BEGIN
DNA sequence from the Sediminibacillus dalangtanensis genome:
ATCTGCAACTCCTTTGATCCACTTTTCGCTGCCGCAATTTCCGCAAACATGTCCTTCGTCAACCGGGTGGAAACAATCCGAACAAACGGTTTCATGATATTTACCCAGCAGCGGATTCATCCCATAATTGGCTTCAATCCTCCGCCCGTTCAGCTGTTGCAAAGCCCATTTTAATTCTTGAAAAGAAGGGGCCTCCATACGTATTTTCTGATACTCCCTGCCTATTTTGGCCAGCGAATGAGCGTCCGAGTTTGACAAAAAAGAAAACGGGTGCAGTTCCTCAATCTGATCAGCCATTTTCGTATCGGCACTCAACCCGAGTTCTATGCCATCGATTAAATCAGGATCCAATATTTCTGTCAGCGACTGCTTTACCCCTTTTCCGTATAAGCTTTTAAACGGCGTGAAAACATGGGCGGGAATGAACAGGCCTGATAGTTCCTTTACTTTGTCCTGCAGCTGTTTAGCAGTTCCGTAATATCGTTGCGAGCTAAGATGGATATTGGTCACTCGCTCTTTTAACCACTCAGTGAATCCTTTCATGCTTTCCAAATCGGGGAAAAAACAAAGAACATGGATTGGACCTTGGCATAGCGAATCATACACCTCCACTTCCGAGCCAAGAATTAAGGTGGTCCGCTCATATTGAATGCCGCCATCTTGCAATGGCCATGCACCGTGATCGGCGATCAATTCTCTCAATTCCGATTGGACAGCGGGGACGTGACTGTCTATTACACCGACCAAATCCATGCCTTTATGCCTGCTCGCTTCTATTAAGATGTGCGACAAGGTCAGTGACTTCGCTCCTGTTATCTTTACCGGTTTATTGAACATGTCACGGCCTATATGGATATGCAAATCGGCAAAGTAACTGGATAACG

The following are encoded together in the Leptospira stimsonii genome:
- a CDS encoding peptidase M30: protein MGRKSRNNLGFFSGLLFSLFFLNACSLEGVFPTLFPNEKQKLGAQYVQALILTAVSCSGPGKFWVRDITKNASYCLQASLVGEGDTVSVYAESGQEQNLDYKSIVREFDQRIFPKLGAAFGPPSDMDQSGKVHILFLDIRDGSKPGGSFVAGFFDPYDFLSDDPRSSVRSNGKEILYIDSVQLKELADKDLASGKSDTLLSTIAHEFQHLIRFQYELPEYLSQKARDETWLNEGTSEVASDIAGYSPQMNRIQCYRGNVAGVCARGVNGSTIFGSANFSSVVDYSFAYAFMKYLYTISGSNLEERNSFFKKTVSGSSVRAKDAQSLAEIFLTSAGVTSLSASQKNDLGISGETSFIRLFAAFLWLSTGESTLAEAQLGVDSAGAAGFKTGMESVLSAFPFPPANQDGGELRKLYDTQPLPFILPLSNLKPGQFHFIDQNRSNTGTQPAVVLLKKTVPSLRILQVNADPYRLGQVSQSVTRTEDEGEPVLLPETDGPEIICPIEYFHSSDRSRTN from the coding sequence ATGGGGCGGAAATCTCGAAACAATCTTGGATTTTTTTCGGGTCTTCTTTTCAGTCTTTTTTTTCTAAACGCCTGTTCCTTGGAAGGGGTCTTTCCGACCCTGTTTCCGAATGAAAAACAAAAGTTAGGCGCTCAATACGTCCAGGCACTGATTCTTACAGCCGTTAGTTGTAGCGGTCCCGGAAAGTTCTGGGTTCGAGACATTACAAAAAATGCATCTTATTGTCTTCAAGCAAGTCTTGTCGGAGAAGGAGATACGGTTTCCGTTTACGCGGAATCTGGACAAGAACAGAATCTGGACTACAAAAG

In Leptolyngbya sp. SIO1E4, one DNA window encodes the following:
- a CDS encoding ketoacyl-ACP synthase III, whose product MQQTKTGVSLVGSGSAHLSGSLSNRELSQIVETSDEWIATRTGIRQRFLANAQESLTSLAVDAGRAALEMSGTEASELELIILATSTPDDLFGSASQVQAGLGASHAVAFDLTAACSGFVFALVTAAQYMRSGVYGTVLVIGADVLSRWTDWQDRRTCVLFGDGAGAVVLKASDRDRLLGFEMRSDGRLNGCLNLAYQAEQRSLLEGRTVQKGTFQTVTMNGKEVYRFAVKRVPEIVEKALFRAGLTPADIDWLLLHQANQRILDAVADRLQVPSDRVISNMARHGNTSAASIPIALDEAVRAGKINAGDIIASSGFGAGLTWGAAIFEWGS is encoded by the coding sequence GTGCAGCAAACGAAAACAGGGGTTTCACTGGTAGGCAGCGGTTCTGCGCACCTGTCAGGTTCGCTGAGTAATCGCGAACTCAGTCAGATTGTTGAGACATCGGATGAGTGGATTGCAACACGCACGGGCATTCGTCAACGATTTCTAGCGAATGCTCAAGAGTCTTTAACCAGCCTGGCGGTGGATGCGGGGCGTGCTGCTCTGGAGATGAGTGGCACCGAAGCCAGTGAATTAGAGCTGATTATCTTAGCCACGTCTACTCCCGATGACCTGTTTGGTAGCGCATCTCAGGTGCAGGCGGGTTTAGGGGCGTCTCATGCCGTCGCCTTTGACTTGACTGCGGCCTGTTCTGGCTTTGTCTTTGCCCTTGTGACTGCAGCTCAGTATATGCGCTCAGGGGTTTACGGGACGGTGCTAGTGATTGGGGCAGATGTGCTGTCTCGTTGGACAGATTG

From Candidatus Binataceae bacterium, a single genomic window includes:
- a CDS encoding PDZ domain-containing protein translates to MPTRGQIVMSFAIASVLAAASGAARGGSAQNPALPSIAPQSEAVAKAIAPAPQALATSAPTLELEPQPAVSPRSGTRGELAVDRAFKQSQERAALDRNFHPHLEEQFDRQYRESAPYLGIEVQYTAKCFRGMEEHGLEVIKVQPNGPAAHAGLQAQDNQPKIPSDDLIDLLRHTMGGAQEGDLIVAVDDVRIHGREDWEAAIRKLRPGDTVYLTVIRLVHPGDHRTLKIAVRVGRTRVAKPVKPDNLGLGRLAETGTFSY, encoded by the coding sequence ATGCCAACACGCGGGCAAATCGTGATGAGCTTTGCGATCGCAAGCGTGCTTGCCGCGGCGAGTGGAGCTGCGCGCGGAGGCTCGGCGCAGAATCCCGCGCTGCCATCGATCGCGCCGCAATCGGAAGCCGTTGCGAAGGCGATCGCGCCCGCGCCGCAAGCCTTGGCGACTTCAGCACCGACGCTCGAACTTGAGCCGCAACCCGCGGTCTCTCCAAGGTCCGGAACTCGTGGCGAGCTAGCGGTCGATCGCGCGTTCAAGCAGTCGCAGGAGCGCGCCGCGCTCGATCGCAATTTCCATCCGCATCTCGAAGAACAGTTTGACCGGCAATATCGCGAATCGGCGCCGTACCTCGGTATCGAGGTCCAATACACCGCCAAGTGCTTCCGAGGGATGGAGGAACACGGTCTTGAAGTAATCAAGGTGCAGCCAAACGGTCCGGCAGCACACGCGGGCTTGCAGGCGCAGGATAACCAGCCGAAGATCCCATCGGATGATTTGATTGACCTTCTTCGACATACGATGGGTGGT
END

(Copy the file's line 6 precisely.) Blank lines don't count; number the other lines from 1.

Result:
- a CDS encoding ketoacyl-ACP synthase III, whose product MQQTKTGVSLVGSGSAHLSGSLSNRELSQIVETSDEWIATRTGIRQRFLANAQESLTSLAVDAGRAALEMSGTEASELELIILATSTPDDLFGSASQVQAGLGASHAVAFDLTAACSGFVFALVTAAQYMRSGVYGTVLVIGADVLSRWTDWQDRRTCVLFGDGAGAVVLKASDRDRLLGFEMRSDGRLNGCLNLAYQAEQRSLLEGRTVQKGTFQTVTMNGKEVYRFAVKRVPEIVEKALFRAGLTPADIDWLLLHQANQRILDAVADRLQVPSDRVISNMARHGNTSAASIPIALDEAVRAGKINAGDIIASSGFGAGLTWGAAIFEWGS is encoded by the coding sequence GTGCAGCAAACGAAAACAGGGGTTTCACTGGTAGGCAGCGGTTCTGCGCACCTGTCAGGTTCGCTGAGTAATCGCGAACTCAGTCAGATTGTTGAGACATCGGATGAGTGGATTGCAACACGCACGGGCATTCGTCAACGATTTCTAGCGAATGCTCAAGAGTCTTTAACCAGCCTGGCGGTGGATGCGGGGCGTGCTGCTCTGGAGATGAGTGGCACCGAAGCCAGTGAATTAGAGCTGATTATCTTAGCCACGTCTACTCCCGATGACCTGTTTGGTAGCGCATCTCAGGTGCAGGCGGGTTTAGGGGCGTCTCATGCCGTCGCCTTTGACTTGACTGCGGCCTGTTCTGGCTTTGTCTTTGCCCTTGTGACTGCAGCTCAGTATATGCGCTCAGGGGTTTACGGGACGGTGCTAGTGATTGGGGCAGATGTGCTGTCTCGTTGGACAGATTG